I recently spent quite a bit of time speaking with former Wall Street colleagues who are in equity research, institutional sales and investment banking as well as chief investment officers at some of the largest family offices. A common theme amongst my capital markets buddies’ is the perception many new equity research analysts, have not learned how to deliver their investment thesis and stock recommendations in a way people want to pay attention. In short, new analysts need to learn how to tell a story because more than 85% of the job is sales and marketing not number crunching.
For example, one Chief Investment Officer told me he listened intently to every morning research call “back in the day,” but does not know anyone else who does so anymore. To get investors to pay attention, analysts need to learn how to tell a story. It’s important because the audience needs to understand their investment thesis for selecting stocks to buy and sell which is akin to solving an incomplete puzzle while constantly being bombarded with new information. Think drinking from a firehose.
The discussions reminds me of a conference call hosted by a Telecommunications Equipment and Enterprise Hardware analyst at a bulge bracket firm in mid-December of 2016. The call was supposed to be about 60 minutes where the analyst was going to give us his 2017 outlook for the group. The prepared remarks was about 20 minutes, which is normal. However, there was only a single question from a single client.
I should not have been surprised at the lack of interest. In fact, I never understood the purpose of the analyst’s call nor the message he was trying to convey. The call, in my opinion, had no focus, no theme, no message and no call to action. It was also quite disorganized. In short, the analyst did not tell a story. He referred to a lot of his “great” work, research and some great data analysis he performed. I’m confident he did all that, but I doubt he was able to make his message stick.
The analyst numerous times referred to specific pages in a report he had just published. For example, “our summary conclusion is on page X” and “we did some great data analysis on page Y.” Are you kidding me!?!
Let me let you in a a little secret. The person listening on the call in all likelihood does not have your report in front of them. He or she has one ear listening to the call, the other ear to CNBC, one eye is on a Bloomberg terminal and the other eye is on a second monitor. If you are not adding value, no one is listening. If the analyst hosting the call actually said which stocks he liked or did not like, I doubt anyone who was on the call would remember.
If a tree falls in the forest, does it make a sound? Well, in the equity research world, the answer would be no. How do you learn to tell a story? There are three frameworks you could use for reference.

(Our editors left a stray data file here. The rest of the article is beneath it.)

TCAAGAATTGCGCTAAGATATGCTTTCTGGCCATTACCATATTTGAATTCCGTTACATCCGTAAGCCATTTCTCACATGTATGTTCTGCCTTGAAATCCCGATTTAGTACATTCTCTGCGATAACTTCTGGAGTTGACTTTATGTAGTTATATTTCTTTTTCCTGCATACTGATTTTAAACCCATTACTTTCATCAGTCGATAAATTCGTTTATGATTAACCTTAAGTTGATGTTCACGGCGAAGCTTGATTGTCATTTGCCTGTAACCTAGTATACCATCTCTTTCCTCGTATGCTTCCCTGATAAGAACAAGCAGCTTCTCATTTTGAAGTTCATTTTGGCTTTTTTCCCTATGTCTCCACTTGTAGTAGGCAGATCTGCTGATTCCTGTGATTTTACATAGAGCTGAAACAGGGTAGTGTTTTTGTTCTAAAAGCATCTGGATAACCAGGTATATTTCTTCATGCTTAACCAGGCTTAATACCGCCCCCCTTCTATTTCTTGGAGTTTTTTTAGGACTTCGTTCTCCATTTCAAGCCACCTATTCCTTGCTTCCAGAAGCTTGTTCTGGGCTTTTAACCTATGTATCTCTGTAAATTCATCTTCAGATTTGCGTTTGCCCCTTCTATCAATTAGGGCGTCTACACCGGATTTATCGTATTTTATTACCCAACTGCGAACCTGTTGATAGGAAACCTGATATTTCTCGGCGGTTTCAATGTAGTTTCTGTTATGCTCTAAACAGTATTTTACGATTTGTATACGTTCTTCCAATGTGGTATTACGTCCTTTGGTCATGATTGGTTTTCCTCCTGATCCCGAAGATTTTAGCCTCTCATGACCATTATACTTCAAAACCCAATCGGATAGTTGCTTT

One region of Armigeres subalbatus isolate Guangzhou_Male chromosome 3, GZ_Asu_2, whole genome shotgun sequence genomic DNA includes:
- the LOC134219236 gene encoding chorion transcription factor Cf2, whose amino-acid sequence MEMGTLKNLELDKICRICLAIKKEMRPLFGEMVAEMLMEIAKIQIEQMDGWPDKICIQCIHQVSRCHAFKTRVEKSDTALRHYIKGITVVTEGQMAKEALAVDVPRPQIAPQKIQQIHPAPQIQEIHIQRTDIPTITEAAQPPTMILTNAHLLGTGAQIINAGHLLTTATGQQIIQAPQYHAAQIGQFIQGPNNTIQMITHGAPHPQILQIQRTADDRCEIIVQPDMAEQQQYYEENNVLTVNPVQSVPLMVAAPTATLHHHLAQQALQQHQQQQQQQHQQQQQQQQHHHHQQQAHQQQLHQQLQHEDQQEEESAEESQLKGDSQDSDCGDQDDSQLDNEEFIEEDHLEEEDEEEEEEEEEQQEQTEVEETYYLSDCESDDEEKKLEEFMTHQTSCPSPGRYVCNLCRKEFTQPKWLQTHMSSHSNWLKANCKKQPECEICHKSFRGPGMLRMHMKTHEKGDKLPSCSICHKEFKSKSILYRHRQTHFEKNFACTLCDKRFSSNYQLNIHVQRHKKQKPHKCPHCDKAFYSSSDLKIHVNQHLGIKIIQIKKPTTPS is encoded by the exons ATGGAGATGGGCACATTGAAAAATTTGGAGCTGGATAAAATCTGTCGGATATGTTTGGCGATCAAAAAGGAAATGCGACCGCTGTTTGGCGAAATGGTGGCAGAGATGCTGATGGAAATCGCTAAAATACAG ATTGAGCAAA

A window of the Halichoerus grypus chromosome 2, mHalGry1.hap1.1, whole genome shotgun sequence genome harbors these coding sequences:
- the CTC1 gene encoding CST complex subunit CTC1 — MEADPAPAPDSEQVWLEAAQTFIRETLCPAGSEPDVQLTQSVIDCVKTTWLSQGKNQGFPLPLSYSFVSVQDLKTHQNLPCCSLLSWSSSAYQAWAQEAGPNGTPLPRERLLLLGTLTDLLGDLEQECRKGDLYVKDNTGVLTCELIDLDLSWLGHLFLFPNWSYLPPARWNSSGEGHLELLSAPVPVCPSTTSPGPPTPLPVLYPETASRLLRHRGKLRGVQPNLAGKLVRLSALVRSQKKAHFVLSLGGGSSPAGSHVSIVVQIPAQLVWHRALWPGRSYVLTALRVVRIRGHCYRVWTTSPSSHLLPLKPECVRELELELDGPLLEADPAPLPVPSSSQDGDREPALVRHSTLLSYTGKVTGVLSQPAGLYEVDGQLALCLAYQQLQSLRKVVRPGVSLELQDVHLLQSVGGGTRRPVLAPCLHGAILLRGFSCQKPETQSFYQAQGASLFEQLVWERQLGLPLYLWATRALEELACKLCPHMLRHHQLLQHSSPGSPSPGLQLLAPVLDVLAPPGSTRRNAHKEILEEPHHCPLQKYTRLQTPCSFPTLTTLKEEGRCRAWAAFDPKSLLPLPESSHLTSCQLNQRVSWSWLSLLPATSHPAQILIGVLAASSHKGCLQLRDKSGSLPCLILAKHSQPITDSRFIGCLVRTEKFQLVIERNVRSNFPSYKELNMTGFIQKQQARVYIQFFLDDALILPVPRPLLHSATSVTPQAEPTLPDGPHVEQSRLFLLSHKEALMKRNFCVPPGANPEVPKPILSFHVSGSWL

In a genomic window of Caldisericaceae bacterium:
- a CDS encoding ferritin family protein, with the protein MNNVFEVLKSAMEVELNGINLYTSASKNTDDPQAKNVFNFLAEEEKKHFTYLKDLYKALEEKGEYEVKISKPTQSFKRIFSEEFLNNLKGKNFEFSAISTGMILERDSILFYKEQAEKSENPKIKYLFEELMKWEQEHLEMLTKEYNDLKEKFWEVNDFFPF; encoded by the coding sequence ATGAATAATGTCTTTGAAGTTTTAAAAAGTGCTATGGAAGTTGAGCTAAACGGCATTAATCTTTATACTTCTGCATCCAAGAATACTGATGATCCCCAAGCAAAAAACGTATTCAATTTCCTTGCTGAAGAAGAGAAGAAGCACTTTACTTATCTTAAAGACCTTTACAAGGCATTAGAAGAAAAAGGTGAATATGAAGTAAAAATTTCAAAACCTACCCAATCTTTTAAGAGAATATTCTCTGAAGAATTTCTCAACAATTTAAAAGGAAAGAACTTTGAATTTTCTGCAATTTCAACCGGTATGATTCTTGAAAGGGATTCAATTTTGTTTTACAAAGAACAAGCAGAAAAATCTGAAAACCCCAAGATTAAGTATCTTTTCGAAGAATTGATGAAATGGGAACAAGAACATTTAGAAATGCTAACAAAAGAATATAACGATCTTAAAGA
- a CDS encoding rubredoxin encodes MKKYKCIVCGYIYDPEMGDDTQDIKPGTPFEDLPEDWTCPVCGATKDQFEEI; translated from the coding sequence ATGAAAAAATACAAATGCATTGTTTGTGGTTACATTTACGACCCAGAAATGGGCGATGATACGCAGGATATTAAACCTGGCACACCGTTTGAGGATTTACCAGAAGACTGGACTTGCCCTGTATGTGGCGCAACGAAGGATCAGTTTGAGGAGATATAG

You could pick up James Valentine’s book called “Best Practices for Equity Research Analysts.” He was an analyst at Morgan Stanley and Citigroup. More importantly, he ranked in the top three of Institutional Investor Magazine’s analyst poll for 10 consecutive years compared to my five. In the book, he discusses the essential elements of stock recommendations and trading decisions which he has broken down into a single acronym, CASCADE.
- Easy to Understand
You could also try reading a book such as “Made to Stick” by Chip Heath and Dan Heath. In the book, the two brothers talk about what makes a story sticky and it follows the acronym SUCCES
- Simple — find the core of any idea
- Unexpected — grab people’s attention by surprising them
- Concrete — make sure an idea can be grasped and remembered later
- Credible — give an idea believability
- Emotional — help people see the importance of an idea
- Stories — empower people to use an idea through narrative
Alternatively, you can try the strategy I followed before I read these books. When I listen to a conference call, I want to know why the call is relevant other than for the analyst to puff up his call sheet that he spoke to X number of clients. It’s not rocket science. The script outline is generally: 1) These factors will be driving my sector up or down next year; 2) These are the issues and factors we will be focusing on to track whether our thesis is on track or not; 3) these are the companies best positioned to exploit those opportunities; and 4) these are the stocks where we remain constructive (analyst speak for we would buy these).
It’s not rocket science, but it’s not easy either. Otherwise, everyone would and could do it. In the old days of Lehman Brothers, Jack Rivkin ran equities, while Fred Fraenkel and Steve Balog ran research. The three leaders hired great analysts that understood financial statement and securities analysis. However, the role of an analyst is at least 85% sales and marketing so analysts, regardless of seniority, had to go through a mandatory training program to learn how to tell a story regardless of audience or venue. It was a huge success. In fact, Lehman rose to the top of the research polls in a short period of time.
So if you want to help internal and external clients understand your investment thesis and make your calls more relevant, learn how to tell a story. – Alex Cena
P.S. At the end of Lehman’s analyst training program, we would all go to Sammy’s Roumanian Steakhouse on Chrystie St in New York for dinner but that’s another story…it is a tradition I kept as I joined other firms.